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To read about past trips, please select a date on the left.

Visit this site to learn about the adventures of a bunch of rednecks devoted to canoeing the rivers, swamps, and sloughs of the area. You will meet those who view trips as a fun undertaking rather than a demonstration of paddling skills. You will not find a political agenda. The group includes some tree huggers and others who hold Rachel Carson responsible for many thousands of African malaria deaths. There is wide range of humanity represented. Those who would save the world are welcomed but that is not the point of the group.


Boundary Waters Canoe Area

The Boundary Waters Canoe Area near Ely, Minnesota, is considered by many to be North America’s premiere canoeing venue.  It is a series of hundreds of lakes on the border of Minnesota and Ontario.  The Canadian counterpart is Quetico.

It is not possible to give a description of the Boundary Waters in this space.  Suffice it to say that it is pure wilderness.  Most of the area is off-limits to motorized craft of any kind.  It is best to acknowledge that a trip in to the Boundary Waters should be planned as a camping and fishing trip rather than as a canoe voyage.  The lakes vary in size but many are extremely large and can make for rough canoeing in windy conditions.  Campsites are plentiful and come equipped only with a fire grill and a latrine.  It is against the rules to take cans or glass bottles into the area.  Nearly any trip will require some portaging from lake to lake so light gear and light canoes are a godsend.  Carrying in ice and water is simply foolish so meals should consist of food needing little cooling.  The water should be purified before drinking.  If this word does not convince you then try sitting a bucket of water down and look at the mosquito larvae in the water thirty minutes later.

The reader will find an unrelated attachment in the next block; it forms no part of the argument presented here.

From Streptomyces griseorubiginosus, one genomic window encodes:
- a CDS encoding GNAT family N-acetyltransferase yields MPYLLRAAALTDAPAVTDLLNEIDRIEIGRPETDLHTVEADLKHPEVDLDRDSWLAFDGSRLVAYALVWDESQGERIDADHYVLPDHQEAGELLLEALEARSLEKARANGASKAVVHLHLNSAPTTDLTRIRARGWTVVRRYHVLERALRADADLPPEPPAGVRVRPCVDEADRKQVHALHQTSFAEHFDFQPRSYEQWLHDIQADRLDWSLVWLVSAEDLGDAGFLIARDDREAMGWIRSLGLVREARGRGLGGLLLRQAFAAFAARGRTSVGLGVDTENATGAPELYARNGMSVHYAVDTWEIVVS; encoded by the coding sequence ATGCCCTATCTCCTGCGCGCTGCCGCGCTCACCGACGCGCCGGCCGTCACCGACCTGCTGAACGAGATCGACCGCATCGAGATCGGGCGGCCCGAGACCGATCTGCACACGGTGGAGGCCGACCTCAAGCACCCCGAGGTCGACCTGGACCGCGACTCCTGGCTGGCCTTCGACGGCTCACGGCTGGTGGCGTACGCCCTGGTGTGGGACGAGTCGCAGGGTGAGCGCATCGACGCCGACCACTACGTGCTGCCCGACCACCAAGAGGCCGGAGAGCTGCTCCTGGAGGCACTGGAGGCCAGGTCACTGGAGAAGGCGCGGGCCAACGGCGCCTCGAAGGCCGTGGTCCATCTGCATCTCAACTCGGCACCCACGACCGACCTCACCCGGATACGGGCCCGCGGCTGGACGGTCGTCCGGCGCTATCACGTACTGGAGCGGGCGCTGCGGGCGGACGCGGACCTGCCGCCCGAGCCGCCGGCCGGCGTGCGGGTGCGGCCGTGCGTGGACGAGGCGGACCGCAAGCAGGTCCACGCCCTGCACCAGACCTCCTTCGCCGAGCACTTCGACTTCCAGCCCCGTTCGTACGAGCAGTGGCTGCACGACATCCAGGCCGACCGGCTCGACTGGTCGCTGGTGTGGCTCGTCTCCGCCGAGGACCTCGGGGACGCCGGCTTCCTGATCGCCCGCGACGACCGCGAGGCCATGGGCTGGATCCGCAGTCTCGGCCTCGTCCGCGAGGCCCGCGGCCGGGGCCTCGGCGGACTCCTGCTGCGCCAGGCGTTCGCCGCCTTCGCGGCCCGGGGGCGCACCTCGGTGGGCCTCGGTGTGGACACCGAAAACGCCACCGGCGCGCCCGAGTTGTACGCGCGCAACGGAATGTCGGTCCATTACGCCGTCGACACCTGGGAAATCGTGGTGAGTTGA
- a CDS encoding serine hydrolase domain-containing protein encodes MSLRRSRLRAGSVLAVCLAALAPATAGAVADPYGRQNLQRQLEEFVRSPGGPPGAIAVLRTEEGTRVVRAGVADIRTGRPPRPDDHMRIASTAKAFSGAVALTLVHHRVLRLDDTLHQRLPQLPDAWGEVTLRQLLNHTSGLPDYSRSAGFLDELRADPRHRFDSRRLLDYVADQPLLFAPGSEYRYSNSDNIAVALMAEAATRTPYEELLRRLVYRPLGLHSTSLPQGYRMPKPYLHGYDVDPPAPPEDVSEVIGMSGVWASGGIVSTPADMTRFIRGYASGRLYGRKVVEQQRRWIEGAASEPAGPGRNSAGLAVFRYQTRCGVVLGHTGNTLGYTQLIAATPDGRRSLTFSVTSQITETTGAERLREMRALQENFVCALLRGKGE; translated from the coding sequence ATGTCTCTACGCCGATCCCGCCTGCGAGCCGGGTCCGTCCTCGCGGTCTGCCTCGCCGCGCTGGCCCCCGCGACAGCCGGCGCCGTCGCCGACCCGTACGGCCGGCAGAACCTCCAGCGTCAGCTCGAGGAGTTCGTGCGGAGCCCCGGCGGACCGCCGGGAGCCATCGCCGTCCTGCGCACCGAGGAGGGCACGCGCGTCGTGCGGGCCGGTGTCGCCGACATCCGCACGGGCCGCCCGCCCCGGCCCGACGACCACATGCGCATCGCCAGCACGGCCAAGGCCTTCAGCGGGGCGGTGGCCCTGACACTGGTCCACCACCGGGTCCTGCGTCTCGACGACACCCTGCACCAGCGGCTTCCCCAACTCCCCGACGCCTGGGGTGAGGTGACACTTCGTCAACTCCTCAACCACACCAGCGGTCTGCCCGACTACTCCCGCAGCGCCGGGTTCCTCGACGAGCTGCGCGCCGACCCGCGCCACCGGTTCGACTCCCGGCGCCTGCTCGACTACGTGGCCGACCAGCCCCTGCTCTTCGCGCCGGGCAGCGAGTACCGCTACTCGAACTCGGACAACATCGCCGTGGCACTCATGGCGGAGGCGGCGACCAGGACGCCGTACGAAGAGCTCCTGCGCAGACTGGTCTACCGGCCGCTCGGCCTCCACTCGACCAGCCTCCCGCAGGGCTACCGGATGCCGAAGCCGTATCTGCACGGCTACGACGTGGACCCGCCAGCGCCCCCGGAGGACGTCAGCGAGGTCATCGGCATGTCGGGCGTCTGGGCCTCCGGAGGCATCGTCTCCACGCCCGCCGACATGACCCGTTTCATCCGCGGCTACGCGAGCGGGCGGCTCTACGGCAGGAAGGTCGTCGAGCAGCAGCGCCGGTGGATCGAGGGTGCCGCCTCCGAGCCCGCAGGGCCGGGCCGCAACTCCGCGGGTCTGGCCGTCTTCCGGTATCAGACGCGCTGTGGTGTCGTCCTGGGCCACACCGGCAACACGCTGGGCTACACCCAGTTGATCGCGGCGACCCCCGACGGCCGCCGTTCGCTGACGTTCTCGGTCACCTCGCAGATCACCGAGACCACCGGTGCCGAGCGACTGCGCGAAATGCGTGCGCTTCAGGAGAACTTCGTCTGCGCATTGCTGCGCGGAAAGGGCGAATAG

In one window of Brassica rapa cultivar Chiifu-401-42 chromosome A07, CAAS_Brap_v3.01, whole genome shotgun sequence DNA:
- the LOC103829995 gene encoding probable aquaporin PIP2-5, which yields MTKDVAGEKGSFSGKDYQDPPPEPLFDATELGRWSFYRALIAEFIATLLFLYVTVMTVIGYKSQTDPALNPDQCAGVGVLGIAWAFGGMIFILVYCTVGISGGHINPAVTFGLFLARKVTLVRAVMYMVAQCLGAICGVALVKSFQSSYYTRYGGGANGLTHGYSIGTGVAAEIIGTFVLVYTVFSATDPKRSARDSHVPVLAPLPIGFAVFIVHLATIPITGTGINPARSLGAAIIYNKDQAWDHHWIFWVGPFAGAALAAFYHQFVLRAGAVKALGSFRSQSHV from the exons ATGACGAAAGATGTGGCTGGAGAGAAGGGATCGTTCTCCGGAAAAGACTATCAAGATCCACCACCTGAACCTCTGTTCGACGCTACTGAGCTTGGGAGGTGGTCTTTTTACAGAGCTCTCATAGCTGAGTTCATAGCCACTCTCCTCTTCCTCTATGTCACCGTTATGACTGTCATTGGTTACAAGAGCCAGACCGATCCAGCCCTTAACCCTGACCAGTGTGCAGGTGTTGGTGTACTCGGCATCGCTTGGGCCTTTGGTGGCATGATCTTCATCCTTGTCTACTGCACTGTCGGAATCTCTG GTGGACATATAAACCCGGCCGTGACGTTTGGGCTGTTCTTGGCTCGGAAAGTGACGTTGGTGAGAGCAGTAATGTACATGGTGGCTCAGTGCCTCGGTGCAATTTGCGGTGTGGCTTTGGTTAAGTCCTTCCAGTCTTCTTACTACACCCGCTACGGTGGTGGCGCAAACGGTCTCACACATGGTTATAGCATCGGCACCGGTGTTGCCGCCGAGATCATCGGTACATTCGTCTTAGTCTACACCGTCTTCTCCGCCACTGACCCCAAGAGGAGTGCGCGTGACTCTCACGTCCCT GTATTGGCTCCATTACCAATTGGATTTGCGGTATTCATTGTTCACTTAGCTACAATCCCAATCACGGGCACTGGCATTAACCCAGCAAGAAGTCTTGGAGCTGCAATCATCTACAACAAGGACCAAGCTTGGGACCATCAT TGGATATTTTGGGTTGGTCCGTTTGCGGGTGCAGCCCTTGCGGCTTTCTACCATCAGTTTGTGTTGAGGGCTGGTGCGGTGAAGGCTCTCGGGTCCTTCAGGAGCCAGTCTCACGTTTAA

The scenery is absolutely beautiful.  The water is clear and the lake floors are rock.  Rock outcroppings adorn the shoreline.  Firs, cedars, and other evergreens are interspersed with hardwoods including the birches with the beautiful white bark.

Wildlife is abundant.  The bald eagle is anything but rare.  Loons, ducks, geese, seagulls, and scores of varieties of songbirds float through the clear skies.  Beaver, moose, white-tail deer, and wolves populate the area.  Field mice and red squirrels are at every campsite.  So are mosquitoes and biting black flies.  Ticks can be a problem.  There are few snakes and no poisonous ones in the area. 

The lakes vary in size, depth, and temperature.  All are noted for abundant fish but the species vary with the differences in lake characteristics.

Permits are required but they are not difficult to acquire.  Once a permit is obtained it requires entry at a specific point but it is not limited as to time.  Campsites are plentiful and the camper is free to use any unoccupied one.

Most people canoeing the Boundary Waters will be well-served by using the services of one of the many outfitters in the Ely area.  Aluminum canoes are common among the outfitters but it should be worth the difference in price to opt for a lightweight Kevlar model.